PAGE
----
Alhamdulillah was-salatu was-salaamu 'ala rasoolillah. All thanks and praise is to ALLAH, Subhanahu wa ta'ala, and we ask that HIS blessings and peace be upon HIS Messenger, Muhammad, salla ALLAHu alaihi wa sallam.
The mothers shall suckle their offspring for two whole years, (that is) for those (parents) who desire to complete the term of suckling, but the father of the child shall bear the cost of the mother’s food and clothing on a reasonable basis. No soul shall have a burden laid on it greater than it can bear. No mother shall be treated unfairly on account of her child, or father on account of his child. And on the (father’s) heir is incumbent the likes of that (which was incumbent on the father). If they both decide on weaning, by mutual consent, and after due consultation, there is no blame on them. And if you decide on a foster suckling-mother for your offspring there is no blame on you, provided you pay (the mother) what you agreed (to give her) on a reasonable basis. And fear ALLAH and know that ALLAH sees well what you do. (Al-Baqarah: 233)
And We have enjoined on man (to be good) to his parents. His mother bore him in weakness and hardship upon weakness and hardship, and his weaning is in two years - give thanks to ME and to your parents. Unto ME is your final destination. (Luqman: 14)
And we have enjoined on man to be dutiful and kind to his parents. His mother bears him with hardship. And she brings him forth with hardship, and the bearing of him, and the weaning of him is thirty months, ... (Al-Ahqaaf: 15)
In these ayat from the Quran, ALLAH, Subhanahu wa ta'ala, gives us a guideline about suckling, indicating that two years is a normal term for breast-feeding a baby. Actually, the two year term is the limit for developing family bonds that prohibit marriage. Of course, one is prohibited from marrying his siblings and their offspring. The same applies to the siblings of the foster mother that suckled the infant. If an infant is suckled by other than the birth mother during the first two years after birth, the same marriage prohibitions must be observed with the children of the foster mother. (There are minimum suckling requirements for this to apply.) For example, if Abdullah is born to Fatima. He is suckled by Meriam. All of Meriam’s daughters are Abdullah’s sisters in suckling and they are prohibited to him in marriage. (There are others who become prohibited in marriage as well, but we will not discuss this further since we are concentrating on breast-feeding, not these relationships.)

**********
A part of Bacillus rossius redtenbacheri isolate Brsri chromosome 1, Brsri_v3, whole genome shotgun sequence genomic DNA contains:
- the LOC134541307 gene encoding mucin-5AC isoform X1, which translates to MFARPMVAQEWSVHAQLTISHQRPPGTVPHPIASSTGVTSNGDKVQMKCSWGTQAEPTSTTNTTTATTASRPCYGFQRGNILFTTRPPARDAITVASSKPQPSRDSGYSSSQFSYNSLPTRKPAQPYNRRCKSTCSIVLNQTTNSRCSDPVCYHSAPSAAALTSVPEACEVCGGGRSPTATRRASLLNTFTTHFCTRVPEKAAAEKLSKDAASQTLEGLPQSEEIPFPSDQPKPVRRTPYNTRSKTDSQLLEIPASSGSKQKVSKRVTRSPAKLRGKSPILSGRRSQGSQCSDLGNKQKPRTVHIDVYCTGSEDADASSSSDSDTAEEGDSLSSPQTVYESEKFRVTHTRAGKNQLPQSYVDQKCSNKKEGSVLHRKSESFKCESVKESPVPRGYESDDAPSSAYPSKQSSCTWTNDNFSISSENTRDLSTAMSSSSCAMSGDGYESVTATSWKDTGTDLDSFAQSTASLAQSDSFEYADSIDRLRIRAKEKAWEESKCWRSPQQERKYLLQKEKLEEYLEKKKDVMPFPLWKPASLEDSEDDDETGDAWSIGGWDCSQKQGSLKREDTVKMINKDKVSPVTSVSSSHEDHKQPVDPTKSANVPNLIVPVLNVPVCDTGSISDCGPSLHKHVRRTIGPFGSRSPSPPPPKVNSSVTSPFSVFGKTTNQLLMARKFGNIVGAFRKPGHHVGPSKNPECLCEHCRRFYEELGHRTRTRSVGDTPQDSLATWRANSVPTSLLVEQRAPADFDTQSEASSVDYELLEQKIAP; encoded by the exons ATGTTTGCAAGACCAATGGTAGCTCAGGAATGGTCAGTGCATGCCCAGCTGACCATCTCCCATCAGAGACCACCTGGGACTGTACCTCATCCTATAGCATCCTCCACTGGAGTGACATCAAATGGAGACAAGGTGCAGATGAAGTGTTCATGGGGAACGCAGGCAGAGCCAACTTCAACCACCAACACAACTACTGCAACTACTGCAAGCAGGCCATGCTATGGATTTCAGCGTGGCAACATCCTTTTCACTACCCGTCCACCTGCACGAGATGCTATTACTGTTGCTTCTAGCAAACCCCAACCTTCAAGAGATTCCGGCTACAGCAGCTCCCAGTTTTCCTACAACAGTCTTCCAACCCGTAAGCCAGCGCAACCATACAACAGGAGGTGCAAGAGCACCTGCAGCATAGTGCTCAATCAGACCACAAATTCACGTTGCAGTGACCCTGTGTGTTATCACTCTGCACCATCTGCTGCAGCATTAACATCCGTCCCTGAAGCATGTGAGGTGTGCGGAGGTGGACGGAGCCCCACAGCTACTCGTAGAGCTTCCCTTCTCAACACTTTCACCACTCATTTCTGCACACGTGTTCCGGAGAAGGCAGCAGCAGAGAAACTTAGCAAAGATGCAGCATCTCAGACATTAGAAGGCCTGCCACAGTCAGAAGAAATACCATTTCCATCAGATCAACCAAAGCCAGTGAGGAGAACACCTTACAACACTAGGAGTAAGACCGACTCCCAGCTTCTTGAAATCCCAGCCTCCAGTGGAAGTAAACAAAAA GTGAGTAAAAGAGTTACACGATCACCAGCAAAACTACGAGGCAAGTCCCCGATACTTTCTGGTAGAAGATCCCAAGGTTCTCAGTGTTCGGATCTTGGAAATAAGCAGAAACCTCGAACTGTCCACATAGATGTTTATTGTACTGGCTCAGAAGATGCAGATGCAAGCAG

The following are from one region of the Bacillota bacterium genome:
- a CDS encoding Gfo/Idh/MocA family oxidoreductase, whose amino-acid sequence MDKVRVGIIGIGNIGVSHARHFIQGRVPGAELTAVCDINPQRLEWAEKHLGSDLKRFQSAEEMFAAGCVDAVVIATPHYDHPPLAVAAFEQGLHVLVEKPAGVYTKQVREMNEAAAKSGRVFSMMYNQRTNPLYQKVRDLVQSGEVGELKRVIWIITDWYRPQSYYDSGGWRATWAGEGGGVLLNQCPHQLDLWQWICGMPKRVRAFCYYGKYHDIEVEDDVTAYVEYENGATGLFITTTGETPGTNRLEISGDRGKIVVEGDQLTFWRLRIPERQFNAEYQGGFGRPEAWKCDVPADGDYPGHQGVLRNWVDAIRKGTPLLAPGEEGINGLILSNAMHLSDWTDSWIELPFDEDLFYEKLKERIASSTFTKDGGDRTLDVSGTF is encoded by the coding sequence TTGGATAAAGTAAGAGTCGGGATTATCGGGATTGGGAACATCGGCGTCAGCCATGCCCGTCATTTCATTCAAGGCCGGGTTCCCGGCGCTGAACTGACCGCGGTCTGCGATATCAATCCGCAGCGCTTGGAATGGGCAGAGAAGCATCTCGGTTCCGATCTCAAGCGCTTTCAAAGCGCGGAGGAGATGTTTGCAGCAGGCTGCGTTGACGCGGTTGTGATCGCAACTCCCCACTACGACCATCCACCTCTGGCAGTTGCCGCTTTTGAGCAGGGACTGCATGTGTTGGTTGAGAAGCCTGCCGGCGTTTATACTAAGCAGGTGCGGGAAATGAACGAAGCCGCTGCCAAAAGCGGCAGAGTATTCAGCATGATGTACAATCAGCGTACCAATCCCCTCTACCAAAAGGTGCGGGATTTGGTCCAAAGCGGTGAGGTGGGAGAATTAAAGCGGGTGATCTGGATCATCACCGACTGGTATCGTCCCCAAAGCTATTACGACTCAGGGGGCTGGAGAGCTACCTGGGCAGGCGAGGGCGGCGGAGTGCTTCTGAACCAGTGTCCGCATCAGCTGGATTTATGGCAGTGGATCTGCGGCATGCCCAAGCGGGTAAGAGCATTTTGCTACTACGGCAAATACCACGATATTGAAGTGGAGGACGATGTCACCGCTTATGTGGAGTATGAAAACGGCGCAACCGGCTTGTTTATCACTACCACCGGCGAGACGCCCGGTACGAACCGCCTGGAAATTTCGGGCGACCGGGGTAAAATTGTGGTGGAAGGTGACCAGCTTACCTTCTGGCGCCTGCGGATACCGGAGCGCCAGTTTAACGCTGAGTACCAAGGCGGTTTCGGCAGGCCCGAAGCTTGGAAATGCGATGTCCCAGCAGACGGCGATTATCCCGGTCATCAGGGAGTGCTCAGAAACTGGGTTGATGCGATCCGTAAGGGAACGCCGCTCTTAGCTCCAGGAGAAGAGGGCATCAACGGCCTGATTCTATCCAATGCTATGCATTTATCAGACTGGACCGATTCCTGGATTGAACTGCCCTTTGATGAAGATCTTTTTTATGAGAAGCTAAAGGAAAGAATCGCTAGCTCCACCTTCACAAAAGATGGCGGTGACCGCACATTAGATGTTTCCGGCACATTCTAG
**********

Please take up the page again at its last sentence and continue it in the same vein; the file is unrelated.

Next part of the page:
Also evident from these ayat is that the minimum, normal pregnancy can be 6 months, since the suckling period is two years and “the bearing and the weaning” period is 30 months. (The reference to the cost of the mother’s expenses applies in the event of a divorce during the suckling term or the pregnancy. In that case, the father must bear the mother’s expenses during this period.)
The importance of breastfeeding is emphasized by the suggestion that a foster mother can be used to suckle the infant.
While no health benefits have been detailed in the Quran, medical science has documented numerous advantages for breast-feeding. Human milk contains the right amount of fatty acids, lactose, water and amino acids for human digestion, brain development and growth. Cow’s milk is well suited to calves, but has different protein than human milk and is not as easy to digest.